Orthodoxy and the Modern World (2)

16 February 2021

2. Western culture as the center of the modern world
The world today is dominated by Western culture. There are, of course, other cultures but none of them defines people’s lives so definitively as does the culture of the West. Its achievements in the realms of the sciences, technology and so on have made it a global, political and economic power and have a made it a ‘model’ to which all the peoples of the world are drawn. This culture is also the main historical context in which Orthodoxy functions today. If Greece is considered the most unmitigatedly Orthodox sphere in our day and age, it is clear that Orthodoxy has no more immediate culture to take on confrontthan that which we call Western.

But what is this Western culture? Where do its roots lie and what are its main features?

If we are to understand the specific character and content of Western culture, and therefore that of the whole world, we need to go back to the very first centuries of the history of the Church, to the time when the Gospel was being spread to the Latin-speaking regions of the Mediterranean and, thereafter, to Europe. This occurred for the most part in North Africa, in the 2nd century A. D. when we have the first Christian texts in the Latin language, authored by Tertullian. Specialist scholars of the beginnings of Western Christian thought (J. Daniélou et. al) place the first roots of Western Christianity in this age. From as early as this epoch, the main features of Western Christianity were apparent, these being intense interest in morality, that is, how people gain their salvation through their actions; in history, that is, how events and actions- on the part of both God and people- unfurled within time and affected salvation; and, finally, in institutions which ensure the stable and objective framework within which we gain our salvation. These features were never wholly absent from Western theology, whereas, in the East, the interest which developed was directed more towards contemplation, with particular emphasis on the eschatological aspects of salvation, as regards both the liturgical/sacramental experience as well as that of asceticism.

But Western thought does not have its roots only in these features of early Latin Christianity. In the fifth century, with the collapse of the Roman empire, the Western world endured a profound crisis regarding people’s faith in institutions and history. In the words of Jerome ‘the Roman world is falling’ (Romanus orbis ruit) and the institutions offered no security. It was at this time that Saint Augustine emerged to give another decisive twist to the Western spirit: a change of direction towards the depths of subjectivism, towards the dark and impenetrable world of the human soul. Augustine was the first Christian thinker who wrote ‘Confessions’, that is a kind of psychological self-analysis and autobiography. In this way he became the father of a huge movement which has since characterized Western culture and includes the burgeoning of psychology, especially what is known as ‘Depth Psychology’, Romanticism and other intellectual movements, such as the Enlightenment and modern Existentialism, without which Western culture is inconceivable. Augustine was of such importance for the West that he is at the root of both Protestantism and modern Roman Catholicism, thus combining all the individual elements which make up the sum of what we call Western thought, Western theology and Western culture.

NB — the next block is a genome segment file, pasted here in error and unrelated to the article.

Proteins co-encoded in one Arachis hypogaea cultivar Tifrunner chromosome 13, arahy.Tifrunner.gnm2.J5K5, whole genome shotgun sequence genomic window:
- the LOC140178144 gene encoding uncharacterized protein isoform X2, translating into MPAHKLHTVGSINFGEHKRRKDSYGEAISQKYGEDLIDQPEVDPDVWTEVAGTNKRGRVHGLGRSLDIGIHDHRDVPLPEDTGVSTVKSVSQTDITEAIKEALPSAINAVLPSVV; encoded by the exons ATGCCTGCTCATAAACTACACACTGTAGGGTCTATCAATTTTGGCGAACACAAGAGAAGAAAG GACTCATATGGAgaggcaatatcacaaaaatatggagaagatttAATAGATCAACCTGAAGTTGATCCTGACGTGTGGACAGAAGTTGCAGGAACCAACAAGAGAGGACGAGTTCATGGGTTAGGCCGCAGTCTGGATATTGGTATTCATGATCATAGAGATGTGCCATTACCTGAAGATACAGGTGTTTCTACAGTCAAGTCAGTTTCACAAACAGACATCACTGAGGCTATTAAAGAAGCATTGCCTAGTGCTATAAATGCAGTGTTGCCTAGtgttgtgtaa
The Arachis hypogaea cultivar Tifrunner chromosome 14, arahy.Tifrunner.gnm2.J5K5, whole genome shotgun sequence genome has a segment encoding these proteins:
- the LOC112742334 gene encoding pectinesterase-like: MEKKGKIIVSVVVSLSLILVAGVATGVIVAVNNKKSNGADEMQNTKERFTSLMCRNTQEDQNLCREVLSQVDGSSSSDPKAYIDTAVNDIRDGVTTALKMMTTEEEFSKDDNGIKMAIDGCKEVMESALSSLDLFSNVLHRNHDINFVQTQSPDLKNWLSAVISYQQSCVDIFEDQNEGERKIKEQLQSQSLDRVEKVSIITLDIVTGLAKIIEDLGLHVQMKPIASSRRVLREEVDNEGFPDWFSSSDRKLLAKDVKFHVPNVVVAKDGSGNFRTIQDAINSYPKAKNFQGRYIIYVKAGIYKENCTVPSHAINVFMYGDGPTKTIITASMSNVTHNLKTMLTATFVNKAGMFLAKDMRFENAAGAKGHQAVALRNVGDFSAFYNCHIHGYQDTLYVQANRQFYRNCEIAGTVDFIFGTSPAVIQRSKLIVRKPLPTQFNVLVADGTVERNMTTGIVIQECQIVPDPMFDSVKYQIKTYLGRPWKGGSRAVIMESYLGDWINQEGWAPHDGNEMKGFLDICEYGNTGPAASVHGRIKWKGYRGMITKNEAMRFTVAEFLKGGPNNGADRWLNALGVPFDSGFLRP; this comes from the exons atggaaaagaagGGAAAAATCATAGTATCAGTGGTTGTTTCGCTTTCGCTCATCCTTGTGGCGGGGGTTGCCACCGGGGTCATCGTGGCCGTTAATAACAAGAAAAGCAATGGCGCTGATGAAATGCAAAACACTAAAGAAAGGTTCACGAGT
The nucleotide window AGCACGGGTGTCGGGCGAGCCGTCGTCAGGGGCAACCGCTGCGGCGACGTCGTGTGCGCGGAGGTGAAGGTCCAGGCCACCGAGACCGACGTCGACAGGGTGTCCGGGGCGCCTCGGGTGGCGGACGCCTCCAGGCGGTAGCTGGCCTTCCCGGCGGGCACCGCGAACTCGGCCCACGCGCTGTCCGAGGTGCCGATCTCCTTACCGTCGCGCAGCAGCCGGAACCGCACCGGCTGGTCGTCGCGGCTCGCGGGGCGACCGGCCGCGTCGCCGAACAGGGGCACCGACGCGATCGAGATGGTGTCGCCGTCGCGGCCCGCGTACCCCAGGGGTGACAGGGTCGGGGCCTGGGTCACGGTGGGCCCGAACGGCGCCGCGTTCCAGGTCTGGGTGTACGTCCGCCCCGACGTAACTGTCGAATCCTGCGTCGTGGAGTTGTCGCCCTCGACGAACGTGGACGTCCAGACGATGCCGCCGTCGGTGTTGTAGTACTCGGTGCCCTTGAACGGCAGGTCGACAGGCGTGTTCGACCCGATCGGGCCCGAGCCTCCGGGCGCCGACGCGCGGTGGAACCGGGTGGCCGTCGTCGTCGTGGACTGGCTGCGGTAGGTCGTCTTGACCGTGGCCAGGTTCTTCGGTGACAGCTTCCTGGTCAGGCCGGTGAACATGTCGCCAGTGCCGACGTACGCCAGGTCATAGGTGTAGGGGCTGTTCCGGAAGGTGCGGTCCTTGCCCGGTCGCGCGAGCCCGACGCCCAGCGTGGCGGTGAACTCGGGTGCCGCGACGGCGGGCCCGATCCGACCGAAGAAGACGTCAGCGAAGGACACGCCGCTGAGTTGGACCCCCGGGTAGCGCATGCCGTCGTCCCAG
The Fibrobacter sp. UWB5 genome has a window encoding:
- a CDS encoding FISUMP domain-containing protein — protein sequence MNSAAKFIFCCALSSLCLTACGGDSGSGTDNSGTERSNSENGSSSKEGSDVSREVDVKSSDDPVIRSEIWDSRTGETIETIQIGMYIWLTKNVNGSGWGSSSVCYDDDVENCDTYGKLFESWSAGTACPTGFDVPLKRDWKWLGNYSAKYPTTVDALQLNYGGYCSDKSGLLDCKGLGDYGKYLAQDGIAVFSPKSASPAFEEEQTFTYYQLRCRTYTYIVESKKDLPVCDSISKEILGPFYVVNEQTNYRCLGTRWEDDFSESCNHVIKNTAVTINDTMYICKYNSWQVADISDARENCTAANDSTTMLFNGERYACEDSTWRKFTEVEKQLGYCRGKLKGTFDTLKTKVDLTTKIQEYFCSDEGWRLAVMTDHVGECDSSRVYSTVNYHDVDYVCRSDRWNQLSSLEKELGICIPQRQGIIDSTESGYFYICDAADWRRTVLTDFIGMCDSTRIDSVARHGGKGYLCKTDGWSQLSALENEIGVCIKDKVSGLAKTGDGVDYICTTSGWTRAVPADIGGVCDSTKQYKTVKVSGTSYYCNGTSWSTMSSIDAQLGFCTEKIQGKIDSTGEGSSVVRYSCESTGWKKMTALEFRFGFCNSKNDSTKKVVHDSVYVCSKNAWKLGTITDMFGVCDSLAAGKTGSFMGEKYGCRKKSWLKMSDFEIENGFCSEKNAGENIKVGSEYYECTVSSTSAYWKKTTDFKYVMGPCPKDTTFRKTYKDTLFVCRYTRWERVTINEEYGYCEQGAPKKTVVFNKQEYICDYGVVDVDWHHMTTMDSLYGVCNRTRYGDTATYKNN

As we shall see below, the enormous importance of Augustine for the modern world is demonstrated by the elevation of the person as a thinking individual, a notion which is characteristic of modernity. Not much later than Augustine, Boethius, another Latin philosopher, would define the person as naturae rationalis individual substantia (‘an individual substance of a rational nature’), thus preparing the way for Descartes who, faithful to Augustine’s line of argument, would define our very existence on the basis of human thought: cogito ergo sum (‘I think, therefore I am’). From Descartes there arose the European Enlightenment, which made human reason the judge of everything, with all the consequences this has brought for modern culture. We shall be examining these below. So Western culture cultivated the sciences, as well as the arts and letters, on the guiding principle of the conscience of the thinking person. Medieval Scholasticism constructed complex systems and fine distinctions on a form of Aristotelianism which used logic as a method of exercising the thought processes. This reveals that, despite the truly great variety of philosophical systems in the West, Western culture actually constitutes a unified whole, which functions on the basis of the elevation of the thinking individual, as defined by Augustine.

Faithfully following the principles set out by Augustine and developed in philosophical terms by Descartes, the Enlightenment formed the axis around which revolved Western culture, the foundations for which were laid in the 18th century. The phenomenon of the Enlightenment, which was of crucial importance for our modern world, is complex, but its main features are those whose constitute Western culture. We shall summarize them briefly in the following points.

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